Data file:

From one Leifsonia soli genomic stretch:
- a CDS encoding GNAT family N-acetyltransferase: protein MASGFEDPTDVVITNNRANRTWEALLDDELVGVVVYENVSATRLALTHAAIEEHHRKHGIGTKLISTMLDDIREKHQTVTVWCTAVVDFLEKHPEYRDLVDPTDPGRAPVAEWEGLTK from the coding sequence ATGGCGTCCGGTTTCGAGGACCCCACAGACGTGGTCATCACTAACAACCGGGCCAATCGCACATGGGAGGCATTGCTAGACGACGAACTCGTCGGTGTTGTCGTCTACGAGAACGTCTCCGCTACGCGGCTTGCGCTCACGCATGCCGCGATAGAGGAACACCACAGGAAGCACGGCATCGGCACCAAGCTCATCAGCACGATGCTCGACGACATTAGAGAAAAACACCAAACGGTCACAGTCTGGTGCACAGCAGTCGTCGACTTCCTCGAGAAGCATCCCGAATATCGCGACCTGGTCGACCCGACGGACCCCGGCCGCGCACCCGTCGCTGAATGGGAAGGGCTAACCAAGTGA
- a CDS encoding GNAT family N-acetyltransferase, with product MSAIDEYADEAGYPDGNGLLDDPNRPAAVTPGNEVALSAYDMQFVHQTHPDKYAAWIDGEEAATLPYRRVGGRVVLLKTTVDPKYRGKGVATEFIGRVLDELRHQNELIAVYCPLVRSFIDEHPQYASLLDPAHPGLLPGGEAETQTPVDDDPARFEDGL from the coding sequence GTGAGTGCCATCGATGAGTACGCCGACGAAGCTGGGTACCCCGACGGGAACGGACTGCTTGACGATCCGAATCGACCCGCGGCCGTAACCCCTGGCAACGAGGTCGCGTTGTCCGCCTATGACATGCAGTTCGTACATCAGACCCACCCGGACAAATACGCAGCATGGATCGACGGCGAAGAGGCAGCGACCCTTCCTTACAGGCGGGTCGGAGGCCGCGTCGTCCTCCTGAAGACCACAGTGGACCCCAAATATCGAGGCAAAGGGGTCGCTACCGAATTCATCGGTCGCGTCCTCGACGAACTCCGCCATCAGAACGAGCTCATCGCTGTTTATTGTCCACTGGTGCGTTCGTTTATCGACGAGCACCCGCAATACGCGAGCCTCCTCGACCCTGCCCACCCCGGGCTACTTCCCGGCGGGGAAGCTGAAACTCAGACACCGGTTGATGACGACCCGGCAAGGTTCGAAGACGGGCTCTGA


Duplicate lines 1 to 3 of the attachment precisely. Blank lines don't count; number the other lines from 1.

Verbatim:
From one Leifsonia soli genomic stretch:
- a CDS encoding GNAT family N-acetyltransferase: protein MASGFEDPTDVVITNNRANRTWEALLDDELVGVVVYENVSATRLALTHAAIEEHHRKHGIGTKLISTMLDDIREKHQTVTVWCTAVVDFLEKHPEYRDLVDPTDPGRAPVAEWEGLTK from the coding sequence ATGGCGTCCGGTTTCGAGGACCCCACAGACGTGGTCATCACTAACAACCGGGCCAATCGCACATGGGAGGCATTGCTAGACGACGAACTCGTCGGTGTTGTCGTCTACGAGAACGTCTCCGCTACGCGGCTTGCGCTCACGCATGCCGCGATAGAGGAACACCACAGGAAGCACGGCATCGGCACCAAGCTCATCAGCACGATGCTCGACGACATTAGAGAAAAACACCAAACGGTCACAGTCTGGTGCACAGCAGTCGTCGACTTCCTCGAGAAGCATCCCGAATATCGCGACCTGGTCGACCCGACGGACCCCGGCCGCGCACCCGTCGCTGAATGGGAAGGGCTAACCAAGTGA
- a CDS encoding GNAT family N-acetyltransferase, with product MSAIDEYADEAGYPDGNGLLDDPNRPAAVTPGNEVALSAYDMQFVHQTHPDKYAAWIDGEEAATLPYRRVGGRVVLLKTTVDPKYRGKGVATEFIGRVLDELRHQNELIAVYCPLVRSFIDEHPQYASLLDPAHPGLLPGGEAETQTPVDDDPARFEDGL from the coding sequence GTGAGTGCCATCGATGAGTACGCCGACGAAGCTGGGTACCCCGACGGGAACGGACTGCTTGACGATCCGAATCGACCCGCGGCCGTAACCCCTGGCAACGAGGTCGCGTTGTCCGCCTATGACATGCAGTTCGTACATCAGACCCACCCGGACAAATACGCAGCATGGATCGACGGCGAAGAGGCAGCGACCCTTCCTTACAGGCGGGTCGGAGGCCGCGTCGTCCTCCTGAAGACCACAGTGGACCCCAAATATCGAGGCAAAGGGGTCGCTACCGAATTCATCGGTCGCGTCCTCGACGAACTCCGCCATCAGAACGAGCTCATCGCTGTTTATTGTCCACTGGTGCGTTCGTTTATCGACGAGCACCCGCAATACGCGAGCCTCCTCGACCCTGCCCACCCCGGGCTACTTCCCGGCGGGGAAGCTGAAACTCAGACACCGGTTGATGACGACCCGGCAAGGTTCGAAGACGGGCTCTGA